PITTSBURGH–A self-driving car developed by Carnegie Mellon University demonstrated that it could negotiate congestion and highway traffic while safely changing lanes and merging during a challenging 33-mile drive from Cranberry, Pa., to Pittsburgh International Airport.
This uniquely capable vehicle nevertheless looks, from the outside, much like any other 2011 Cadillac SRX.
U.S. Rep. Bill Shuster (R-Pa), chairman of the House Transportation and Infrastructure Committee, and Barry Schoch, secretary of the Pennsylvania Department of Transportation, were along for the ride in the autonomous car.
A human was in the driver’s seat as a safety precaution, but all of the driving was done by Carnegie Mellon’s innovative software, relying on inputs from radars, lidars and infrared cameras.
“We are extremely honored that Chairman Shuster and Secretary Schoch wanted to be part of this event today,” said Raj Rajkumar, who directs CMU’s U.S. Department of Transportation-funded transportation research center and co-directs the CMU-General Motors Autonomous Driving Collaborative Research Lab.
“Autonomous driving technology is progressing rapidly,” Rajkumar continued, noting that many auto makers and companies such as Google host active research efforts.
“This car is the holy grail of autonomous driving because it can do it all — from changing lanes on highways, driving in congested suburban traffic and navigating traffic lights. This car and the research team behind it are proof that Carnegie Mellon continues to be a leader on this emerging frontier.”
Unlike some previous self-driving vehicles, including Boss, the autonomous Chevy Tahoe with which CMU won the 2007 DARPA Urban Challenge, the SRX doesn’t bristle with exotic and expensive sensors.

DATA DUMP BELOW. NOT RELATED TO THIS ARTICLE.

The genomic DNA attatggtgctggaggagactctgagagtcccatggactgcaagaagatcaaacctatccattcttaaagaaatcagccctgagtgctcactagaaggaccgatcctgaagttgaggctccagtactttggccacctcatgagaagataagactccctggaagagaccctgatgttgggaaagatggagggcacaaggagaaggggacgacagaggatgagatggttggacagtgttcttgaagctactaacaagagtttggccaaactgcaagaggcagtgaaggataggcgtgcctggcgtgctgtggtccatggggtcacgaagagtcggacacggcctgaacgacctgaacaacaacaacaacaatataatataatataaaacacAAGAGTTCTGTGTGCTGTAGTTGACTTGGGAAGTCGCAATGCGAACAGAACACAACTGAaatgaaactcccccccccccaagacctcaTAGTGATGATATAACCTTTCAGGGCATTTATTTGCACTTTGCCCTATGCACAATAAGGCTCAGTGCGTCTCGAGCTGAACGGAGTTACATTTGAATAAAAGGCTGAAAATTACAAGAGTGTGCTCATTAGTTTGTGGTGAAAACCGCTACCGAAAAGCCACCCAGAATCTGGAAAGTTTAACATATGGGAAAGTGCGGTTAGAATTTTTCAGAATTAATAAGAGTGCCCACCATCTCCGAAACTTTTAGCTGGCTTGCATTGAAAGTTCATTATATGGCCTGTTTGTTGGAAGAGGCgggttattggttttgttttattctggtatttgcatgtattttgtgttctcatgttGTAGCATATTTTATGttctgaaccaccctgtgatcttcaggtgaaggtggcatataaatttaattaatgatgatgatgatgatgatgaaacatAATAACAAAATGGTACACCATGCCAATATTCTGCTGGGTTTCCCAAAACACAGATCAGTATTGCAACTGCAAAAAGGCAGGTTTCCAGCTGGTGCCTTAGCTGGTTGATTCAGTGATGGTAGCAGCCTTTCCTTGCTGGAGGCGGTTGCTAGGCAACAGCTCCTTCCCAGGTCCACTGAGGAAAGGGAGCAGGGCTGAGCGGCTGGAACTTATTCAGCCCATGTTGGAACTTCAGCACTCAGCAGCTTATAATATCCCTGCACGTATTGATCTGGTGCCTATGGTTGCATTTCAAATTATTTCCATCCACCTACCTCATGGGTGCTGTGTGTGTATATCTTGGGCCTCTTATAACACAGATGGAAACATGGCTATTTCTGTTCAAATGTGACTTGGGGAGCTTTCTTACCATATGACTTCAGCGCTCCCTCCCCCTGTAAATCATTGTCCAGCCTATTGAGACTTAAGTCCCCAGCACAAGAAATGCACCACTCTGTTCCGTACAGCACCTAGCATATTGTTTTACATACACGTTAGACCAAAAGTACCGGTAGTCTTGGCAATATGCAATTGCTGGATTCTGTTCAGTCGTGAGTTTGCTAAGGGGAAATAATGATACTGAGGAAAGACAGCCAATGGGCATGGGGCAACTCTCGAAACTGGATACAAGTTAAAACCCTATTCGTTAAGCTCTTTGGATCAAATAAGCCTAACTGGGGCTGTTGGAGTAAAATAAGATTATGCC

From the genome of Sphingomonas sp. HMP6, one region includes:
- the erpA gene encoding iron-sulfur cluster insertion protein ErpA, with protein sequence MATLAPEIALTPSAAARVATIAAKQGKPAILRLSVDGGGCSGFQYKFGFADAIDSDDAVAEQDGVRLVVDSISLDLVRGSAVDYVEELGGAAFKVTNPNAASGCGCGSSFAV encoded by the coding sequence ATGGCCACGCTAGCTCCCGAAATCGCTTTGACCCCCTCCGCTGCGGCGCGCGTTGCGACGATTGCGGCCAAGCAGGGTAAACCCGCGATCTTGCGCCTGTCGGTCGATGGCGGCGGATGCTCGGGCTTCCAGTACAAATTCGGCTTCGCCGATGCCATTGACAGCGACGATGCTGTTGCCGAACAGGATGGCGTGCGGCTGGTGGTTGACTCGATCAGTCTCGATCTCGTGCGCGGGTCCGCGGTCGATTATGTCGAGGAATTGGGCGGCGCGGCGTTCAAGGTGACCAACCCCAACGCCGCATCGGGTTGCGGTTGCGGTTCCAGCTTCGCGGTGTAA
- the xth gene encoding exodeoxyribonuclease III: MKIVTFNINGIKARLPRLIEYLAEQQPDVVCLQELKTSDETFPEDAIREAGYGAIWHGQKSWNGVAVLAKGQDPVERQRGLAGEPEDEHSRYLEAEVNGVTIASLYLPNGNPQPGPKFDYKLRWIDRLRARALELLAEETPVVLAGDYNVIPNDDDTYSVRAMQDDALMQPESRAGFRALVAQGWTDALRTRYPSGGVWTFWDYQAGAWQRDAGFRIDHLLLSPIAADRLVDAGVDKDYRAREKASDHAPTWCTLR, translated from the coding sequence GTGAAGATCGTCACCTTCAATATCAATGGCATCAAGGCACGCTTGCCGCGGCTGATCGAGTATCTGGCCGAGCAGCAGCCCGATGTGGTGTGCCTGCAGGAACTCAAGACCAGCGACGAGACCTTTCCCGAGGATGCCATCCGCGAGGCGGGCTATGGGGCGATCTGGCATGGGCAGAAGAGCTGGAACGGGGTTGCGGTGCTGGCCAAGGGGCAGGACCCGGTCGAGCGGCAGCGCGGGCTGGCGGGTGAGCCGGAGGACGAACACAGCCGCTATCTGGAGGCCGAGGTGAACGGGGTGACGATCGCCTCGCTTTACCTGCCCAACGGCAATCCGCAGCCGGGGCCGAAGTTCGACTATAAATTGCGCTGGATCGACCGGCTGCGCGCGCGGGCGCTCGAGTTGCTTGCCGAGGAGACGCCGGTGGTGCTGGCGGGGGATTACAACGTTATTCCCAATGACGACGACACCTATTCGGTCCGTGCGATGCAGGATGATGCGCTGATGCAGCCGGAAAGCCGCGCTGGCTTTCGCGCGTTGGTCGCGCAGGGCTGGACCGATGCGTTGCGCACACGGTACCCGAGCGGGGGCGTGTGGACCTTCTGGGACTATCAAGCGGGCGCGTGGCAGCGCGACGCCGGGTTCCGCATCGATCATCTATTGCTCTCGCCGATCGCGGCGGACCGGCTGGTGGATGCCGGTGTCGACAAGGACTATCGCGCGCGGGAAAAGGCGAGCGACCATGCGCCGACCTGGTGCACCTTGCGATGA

The vehicle uses only automotive-grade radars and lidars, which are unobtrusively embedded around the car. Its computers are hidden under the cargo floor.
In addition to controlling the steering, speed and braking, the autonomous systems also detect and avoid obstacles in the road, including traffic cones and barrels, as well as pedestrians and bicyclists, pausing until they are safely out of the way.
The systems provide audible warnings of obstacles and communicate vehicle status to its passengers using a human-like voice.
This Cadillac SRX also can communicate with instrumented traffic lights and other vehicles equipped with wireless communication devices to enable cooperation.
The main goal of CMU’s driverless car is to reduce accidents, thereby decreasing injuries and fatalities.
In addition, autonomous vehicles will save time during daily commutes and long distance travels by taking over the task of driving and giving people more time to catch up on rest, work and family time, according to Rajkumar.
“The car’s electronics are simply more reliable than people and will protect drivers from their own bad behavior as well as those of others, such as drinking or texting,” Rajkumar said. More than 40,000 Americans lose their lives each year in traffic accidents.
Rajkumar suggests that self-driving vehicles will begin to be commercially available around 2020 as near-term costs as well as social and legal concerns are addressed.
In the meantime, however, these technologies can be incorporated gradually, allowing drivers to adapt while adding safety and convenience. Rajkumar said adaptive cruise control and lane departure warnings, already available in some cars, are examples.
The next step could be on-demand autonomy, where the car takes complete control under specific scenarios, such as low-speed driving in bumper-to-bumper traffic or driving on single lane highways.
The self-driving Cadillac SRX builds on a long tradition of autonomous navigation research at Carnegie Mellon. General Motors has been a sponsor of the award-winning Boss team and continues to support autonomous driving research at CMU. Sensor fusion, which enables adaptive cruise control, collision alerts and other advanced safety features in the 2013 Cadillac XTS, was created in part from GM’s experience with Boss.